• Interviewing relevant staff responsible for providing the information for, carrying out internal control procedures on, and consolidating the data in the non-financial information
    • Determining the nature and extent of the review procedures for locations. For this, the nature, extent and/or risk profile of these locations are decisive. Based thereon we selected the locations to visit virtually. The virtual visits to multiple sites and offices of BAM’s Operating Companies in the Netherlands, Belgium, United Kingdom and Germany are aimed at, on local level, valuating source data and evaluating the design and implementation of internal controls and validation procedures
    • Obtaining assurance information that the non-financial information reconciles with underlying records of the company - Reviewing, on a limited test basis, relevant internal and external documentation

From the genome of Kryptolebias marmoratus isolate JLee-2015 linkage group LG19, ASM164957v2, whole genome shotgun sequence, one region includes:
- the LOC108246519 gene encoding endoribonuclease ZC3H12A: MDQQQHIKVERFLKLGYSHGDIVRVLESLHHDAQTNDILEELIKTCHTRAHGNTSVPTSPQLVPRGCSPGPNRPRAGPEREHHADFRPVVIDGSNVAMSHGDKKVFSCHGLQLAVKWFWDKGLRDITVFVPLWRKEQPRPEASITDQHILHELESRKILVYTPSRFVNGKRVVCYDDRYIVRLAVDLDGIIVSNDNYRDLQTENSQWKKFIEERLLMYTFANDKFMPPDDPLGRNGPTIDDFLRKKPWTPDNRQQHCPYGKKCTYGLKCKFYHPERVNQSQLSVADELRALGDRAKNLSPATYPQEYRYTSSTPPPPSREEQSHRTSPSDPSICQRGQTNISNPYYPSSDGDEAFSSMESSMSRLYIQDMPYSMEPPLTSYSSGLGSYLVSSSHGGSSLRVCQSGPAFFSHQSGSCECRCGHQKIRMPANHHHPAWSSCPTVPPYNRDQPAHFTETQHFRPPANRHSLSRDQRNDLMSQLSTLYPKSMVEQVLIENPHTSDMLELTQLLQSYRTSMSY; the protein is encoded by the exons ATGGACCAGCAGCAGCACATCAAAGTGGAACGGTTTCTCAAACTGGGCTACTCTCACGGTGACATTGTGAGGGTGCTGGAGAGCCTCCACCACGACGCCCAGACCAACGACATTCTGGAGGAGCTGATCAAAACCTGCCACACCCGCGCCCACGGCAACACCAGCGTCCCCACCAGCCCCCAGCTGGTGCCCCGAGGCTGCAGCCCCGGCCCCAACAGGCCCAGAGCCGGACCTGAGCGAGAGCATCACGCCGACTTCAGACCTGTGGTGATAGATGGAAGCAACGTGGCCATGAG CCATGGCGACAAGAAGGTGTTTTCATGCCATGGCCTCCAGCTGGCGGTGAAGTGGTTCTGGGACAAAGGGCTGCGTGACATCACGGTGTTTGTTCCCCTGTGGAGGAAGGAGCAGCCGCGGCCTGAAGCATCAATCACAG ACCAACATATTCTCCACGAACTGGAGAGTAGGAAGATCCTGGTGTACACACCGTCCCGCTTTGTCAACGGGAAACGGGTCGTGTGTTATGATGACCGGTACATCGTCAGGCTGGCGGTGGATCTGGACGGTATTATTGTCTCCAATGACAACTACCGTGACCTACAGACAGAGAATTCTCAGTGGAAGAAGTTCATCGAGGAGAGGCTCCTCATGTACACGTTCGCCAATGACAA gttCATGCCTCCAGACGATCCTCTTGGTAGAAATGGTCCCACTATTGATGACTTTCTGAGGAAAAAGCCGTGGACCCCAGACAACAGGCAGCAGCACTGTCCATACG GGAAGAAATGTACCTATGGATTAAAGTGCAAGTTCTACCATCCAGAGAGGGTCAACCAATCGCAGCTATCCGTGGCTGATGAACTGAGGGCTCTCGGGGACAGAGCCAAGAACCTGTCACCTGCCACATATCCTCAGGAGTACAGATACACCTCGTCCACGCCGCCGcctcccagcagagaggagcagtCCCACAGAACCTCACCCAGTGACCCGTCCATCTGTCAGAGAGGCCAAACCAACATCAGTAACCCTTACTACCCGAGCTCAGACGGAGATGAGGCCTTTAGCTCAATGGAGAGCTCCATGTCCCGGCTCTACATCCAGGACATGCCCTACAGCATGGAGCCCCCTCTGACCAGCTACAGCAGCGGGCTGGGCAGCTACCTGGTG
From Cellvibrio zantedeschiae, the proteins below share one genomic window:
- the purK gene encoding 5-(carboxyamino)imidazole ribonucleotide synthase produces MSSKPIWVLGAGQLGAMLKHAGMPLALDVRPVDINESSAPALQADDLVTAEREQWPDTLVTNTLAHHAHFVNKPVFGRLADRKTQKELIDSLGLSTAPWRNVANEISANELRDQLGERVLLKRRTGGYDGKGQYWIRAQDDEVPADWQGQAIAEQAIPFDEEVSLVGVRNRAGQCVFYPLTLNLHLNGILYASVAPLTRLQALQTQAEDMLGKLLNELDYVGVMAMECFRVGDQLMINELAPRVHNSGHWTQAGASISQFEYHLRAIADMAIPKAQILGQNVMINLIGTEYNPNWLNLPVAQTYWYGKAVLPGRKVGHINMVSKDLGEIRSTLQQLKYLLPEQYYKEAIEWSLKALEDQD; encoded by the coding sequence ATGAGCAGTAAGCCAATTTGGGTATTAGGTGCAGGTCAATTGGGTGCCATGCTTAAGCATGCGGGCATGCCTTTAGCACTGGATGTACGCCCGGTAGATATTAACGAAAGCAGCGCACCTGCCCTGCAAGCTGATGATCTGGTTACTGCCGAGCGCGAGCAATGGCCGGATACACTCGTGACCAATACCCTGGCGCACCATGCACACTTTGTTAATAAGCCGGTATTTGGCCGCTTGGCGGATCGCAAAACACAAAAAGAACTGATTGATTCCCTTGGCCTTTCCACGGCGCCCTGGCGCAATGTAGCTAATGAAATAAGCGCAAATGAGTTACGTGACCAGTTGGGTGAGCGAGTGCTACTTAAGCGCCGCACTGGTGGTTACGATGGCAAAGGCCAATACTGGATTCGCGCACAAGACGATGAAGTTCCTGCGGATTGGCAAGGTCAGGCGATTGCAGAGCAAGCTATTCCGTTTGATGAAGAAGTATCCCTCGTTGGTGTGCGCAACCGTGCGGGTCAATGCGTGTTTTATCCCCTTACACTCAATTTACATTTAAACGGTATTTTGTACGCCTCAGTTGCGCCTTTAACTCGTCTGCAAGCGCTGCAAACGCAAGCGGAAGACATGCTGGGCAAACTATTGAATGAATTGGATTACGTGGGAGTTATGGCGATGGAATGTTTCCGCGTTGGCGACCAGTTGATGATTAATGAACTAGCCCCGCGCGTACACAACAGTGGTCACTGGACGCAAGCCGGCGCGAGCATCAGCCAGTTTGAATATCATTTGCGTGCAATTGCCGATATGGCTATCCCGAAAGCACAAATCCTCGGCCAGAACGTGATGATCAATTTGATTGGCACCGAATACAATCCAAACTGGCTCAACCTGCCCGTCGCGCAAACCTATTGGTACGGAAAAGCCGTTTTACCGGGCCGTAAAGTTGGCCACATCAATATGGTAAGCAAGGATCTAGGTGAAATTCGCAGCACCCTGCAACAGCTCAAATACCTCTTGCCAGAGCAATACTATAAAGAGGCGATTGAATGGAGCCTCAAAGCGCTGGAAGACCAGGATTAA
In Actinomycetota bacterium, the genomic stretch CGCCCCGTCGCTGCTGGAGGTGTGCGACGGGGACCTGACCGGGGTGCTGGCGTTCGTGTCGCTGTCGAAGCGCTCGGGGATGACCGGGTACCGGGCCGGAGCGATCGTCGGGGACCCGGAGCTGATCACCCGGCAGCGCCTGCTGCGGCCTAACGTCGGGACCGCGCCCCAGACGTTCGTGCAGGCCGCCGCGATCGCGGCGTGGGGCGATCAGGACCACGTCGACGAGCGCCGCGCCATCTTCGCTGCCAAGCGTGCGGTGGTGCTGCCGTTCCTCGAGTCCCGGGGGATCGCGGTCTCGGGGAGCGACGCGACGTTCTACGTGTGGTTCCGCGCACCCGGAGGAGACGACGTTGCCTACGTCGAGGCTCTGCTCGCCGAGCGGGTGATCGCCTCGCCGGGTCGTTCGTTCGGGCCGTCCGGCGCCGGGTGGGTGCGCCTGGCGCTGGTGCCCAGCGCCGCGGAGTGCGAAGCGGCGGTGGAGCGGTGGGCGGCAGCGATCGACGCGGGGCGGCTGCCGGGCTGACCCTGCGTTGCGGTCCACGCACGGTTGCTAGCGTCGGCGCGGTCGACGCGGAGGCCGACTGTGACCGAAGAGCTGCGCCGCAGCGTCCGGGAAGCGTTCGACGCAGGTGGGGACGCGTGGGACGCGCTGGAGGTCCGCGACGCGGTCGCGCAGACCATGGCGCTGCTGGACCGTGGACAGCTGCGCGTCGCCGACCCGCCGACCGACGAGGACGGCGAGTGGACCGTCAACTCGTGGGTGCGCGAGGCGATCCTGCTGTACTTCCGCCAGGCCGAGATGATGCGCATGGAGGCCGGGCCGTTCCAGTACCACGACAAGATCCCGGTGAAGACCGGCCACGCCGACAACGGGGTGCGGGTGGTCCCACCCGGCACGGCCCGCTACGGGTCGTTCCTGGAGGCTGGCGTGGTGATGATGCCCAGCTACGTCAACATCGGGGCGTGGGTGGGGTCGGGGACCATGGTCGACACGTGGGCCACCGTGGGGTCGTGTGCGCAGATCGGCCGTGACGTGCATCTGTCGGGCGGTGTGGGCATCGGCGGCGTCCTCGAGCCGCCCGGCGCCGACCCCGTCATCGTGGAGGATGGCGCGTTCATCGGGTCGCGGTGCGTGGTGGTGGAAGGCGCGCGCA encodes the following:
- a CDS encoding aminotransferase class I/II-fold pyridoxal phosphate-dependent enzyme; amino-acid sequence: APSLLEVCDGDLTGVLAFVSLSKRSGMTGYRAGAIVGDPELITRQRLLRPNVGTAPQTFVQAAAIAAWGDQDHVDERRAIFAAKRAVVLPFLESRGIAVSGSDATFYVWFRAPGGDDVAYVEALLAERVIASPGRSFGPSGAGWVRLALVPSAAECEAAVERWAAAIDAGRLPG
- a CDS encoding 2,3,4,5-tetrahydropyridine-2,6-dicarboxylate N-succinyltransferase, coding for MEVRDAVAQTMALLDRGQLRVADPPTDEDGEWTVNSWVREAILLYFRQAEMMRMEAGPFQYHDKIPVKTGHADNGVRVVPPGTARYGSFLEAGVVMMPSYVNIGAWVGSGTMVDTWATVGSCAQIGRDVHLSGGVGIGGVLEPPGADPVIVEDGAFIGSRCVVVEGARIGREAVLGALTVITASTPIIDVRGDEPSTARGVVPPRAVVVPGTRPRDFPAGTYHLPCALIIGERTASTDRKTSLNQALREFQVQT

• Performing an analytical review of the data and trends in the information submitted for consolidation at corporate level
  • Evaluating the consistency of the non-financial information with the information in the Report which is not included in the scope of our review
  • Evaluating the overall presentation, structure and content of the non-financial information
  • Considering whether the non-financial information as a whole, including the disclosures, reflects the purpose of the reporting criteria used.